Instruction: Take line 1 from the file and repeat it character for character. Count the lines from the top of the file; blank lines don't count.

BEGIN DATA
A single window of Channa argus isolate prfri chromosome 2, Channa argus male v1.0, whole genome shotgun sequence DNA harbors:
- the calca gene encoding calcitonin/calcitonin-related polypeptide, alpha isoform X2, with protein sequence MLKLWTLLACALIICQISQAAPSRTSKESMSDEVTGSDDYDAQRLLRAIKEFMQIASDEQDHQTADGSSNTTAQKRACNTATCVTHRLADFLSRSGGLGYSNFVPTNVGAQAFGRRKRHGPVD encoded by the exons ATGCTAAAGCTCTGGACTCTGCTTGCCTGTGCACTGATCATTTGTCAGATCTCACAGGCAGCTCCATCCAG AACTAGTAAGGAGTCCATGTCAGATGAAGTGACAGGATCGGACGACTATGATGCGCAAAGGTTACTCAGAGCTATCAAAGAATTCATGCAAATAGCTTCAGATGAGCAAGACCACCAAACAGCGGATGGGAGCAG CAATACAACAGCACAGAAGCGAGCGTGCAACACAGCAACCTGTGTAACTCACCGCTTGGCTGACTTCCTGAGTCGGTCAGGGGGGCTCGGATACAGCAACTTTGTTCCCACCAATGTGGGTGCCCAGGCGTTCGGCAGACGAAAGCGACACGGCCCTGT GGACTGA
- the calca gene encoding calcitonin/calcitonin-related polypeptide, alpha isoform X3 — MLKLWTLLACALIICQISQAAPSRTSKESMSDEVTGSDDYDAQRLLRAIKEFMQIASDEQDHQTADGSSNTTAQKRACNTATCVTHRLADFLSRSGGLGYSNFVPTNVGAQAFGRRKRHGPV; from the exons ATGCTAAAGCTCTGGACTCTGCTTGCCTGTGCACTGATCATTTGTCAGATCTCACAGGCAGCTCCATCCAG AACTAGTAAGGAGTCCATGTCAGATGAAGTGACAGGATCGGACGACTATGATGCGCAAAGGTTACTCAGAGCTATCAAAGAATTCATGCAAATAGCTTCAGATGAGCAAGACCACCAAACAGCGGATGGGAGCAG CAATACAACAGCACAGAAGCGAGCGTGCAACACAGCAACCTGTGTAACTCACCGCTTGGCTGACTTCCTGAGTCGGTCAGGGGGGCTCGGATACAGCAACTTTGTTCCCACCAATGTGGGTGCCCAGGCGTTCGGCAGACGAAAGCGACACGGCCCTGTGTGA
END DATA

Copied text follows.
A single window of Channa argus isolate prfri chromosome 2, Channa argus male v1.0, whole genome shotgun sequence DNA harbors: